Vaccines have been found to be effective in combating mutated variants and protect the vaccinated individual from severe illnesses, hospitalization, or death, reveals a study conducted by a Delhi-based Hospital. The study was conducted amid several reported cases of infections after partial or complete vaccination, occurring in a small percentage of people. Concerns have been raised on the efficacy of vaccination against the mutated variants of Covid-19.
The study, conducted by Indraprastha Apollo Hospitals, includes 69 symptomatic healthcare workers working at the hospital, who were tested positive for Covid-19 after their vaccination with the Covishield vaccine during the first 100 days of the vaccination drive earlier this year.
The study analyzed nasopharyngeal samples for genome sequencing, in collaboration with the National Centre for Disease Control (NCDC).
The study was conducted between January 16 and April 24.
"Genome Sequencing is the key test to identify the nature of the virus and the variants that may emerge.
"Currently, this facility is available in only 10 select Government organizations, but such testing facilities are now being increased in the near future by the Government of India," the hospital said in a statement.
"Amongst 69 people, 51 were fully vaccinated with two doses (73.91 per cent) and the remaining 18 (26.09 per cent) were partially immunized with a single dose, prior to acquiring the infection.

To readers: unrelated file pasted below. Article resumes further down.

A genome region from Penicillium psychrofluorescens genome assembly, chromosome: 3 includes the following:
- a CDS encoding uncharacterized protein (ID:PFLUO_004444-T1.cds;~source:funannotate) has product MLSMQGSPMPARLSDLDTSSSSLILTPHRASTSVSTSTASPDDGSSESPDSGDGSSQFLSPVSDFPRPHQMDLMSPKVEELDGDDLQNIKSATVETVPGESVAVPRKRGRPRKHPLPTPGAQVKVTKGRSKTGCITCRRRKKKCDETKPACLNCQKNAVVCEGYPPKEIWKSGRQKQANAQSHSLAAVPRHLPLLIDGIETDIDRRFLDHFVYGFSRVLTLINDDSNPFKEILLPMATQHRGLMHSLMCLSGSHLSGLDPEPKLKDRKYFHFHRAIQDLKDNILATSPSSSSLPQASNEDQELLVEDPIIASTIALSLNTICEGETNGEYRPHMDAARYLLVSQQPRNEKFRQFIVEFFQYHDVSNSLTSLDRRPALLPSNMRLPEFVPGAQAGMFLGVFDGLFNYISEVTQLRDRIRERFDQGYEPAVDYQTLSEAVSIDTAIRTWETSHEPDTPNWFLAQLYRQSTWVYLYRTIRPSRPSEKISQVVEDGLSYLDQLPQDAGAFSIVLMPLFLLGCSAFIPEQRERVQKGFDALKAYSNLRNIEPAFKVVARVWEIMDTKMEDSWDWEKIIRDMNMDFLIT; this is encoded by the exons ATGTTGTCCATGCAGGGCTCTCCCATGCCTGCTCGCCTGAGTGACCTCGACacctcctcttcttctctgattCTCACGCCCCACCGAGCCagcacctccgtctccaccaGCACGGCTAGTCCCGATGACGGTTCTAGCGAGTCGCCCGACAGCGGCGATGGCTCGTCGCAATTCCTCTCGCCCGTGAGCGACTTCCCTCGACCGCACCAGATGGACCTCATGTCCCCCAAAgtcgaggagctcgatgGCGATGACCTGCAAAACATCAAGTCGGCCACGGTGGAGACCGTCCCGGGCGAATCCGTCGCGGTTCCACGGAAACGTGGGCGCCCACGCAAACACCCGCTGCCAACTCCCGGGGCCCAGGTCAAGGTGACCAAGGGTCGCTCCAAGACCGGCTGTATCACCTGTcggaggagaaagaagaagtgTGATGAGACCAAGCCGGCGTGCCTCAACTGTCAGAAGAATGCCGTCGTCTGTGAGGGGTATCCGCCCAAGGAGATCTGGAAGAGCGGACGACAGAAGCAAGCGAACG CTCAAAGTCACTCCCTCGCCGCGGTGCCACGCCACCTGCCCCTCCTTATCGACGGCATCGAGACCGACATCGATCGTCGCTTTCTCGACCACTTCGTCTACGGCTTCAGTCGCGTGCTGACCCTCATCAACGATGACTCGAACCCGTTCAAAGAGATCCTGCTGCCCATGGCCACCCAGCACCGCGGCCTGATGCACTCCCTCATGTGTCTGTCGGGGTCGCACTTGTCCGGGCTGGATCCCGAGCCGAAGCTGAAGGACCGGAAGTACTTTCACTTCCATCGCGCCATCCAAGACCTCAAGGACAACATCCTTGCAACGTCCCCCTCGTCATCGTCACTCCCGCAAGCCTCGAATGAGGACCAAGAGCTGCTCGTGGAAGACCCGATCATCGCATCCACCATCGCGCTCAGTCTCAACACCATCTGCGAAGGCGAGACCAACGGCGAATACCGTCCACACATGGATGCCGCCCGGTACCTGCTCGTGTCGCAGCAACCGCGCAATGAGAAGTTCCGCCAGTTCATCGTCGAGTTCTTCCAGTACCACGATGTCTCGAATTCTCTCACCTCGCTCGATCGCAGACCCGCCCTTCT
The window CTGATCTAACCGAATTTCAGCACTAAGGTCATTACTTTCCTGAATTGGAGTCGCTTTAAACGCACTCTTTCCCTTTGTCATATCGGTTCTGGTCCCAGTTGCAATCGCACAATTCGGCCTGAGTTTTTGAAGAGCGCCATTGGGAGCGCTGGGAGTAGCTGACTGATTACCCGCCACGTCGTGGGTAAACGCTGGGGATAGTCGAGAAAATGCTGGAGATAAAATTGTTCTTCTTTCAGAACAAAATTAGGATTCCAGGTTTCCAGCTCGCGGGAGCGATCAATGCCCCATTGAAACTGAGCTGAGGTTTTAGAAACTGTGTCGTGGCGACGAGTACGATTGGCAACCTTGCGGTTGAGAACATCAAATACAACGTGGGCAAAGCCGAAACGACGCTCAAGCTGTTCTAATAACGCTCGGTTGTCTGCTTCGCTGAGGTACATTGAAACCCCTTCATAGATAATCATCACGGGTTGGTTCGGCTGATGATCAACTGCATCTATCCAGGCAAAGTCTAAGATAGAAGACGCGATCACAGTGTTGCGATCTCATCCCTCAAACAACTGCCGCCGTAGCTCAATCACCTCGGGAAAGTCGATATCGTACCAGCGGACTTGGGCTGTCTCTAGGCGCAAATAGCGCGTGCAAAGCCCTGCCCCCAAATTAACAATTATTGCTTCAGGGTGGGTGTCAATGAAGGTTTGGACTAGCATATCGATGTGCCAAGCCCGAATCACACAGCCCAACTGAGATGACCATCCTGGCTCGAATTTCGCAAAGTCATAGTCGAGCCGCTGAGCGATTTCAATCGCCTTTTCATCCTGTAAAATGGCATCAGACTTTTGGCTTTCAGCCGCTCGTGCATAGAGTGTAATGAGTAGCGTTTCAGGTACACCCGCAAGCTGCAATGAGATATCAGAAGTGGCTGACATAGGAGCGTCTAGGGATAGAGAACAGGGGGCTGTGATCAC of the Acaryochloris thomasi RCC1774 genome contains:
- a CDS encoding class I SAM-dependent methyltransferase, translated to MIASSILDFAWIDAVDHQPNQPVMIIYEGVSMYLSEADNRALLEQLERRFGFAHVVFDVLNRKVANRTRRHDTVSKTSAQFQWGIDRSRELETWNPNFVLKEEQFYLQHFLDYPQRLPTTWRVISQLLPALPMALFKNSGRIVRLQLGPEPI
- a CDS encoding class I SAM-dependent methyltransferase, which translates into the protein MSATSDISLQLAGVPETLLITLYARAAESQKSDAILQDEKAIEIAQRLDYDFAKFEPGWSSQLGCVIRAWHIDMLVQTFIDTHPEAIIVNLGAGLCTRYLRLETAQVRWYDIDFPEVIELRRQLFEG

"The predominant infections occurred from B.1.617.2 lineage (47.83 per cent), followed by B.1 and B.1.1.7 strains. There were only two hospital admissions (2.89 per cent) for minor symptoms, but no ICU admissions and deaths, from this group," said Anupam Sibal, Group Medical Director and Senior Pediatric Gastroenterologist of Apollo Hospitals.
Sibal claims these findings are significant because more than half of the cohort were found infected with the Variant of Concern (VoC) and still escaped from the severe illness, which could have been a severe event for them without vaccination coverage.
Variants of Concern are mutated versions of a virus that may spread more rapidly or may cause severe illness and hence notified for global monitoring by the World Health Organization and other multilateral health agencies.
One of the key authors of this study, Raju Vaishya, Senior Consultant, Orthopedics, Indraprastha Apollo Hospitals said, "We noticed that the post-vaccination SARS-COV-2 infections were seen only in a small subset of our healthcare workers.
"The majority of these infections were minor, despite being caused by the Variants of Concern."
Since, the doctor said, the immunity in an individual takes some time after the vaccination, therefore it is essential for the vaccinated individual to be extra careful at least two weeks after the second dose of vaccination and even further, by taking universal safety precautions like maintaining social distancing, using face masks, and hand sanitation.
This study concluded that the prior vaccination in the health care workers offered clear protection from severe disease due to variants requiring hospital and ICU admissions and deaths.
Indraprastha Apollo Hospitals is a joint venture between the Government of Delhi and Apollo Hospitals Enterprise Limited. Commissioned in July 1996, it is the third super-specialty tertiary care hospital set up by the Apollo Hospitals Group.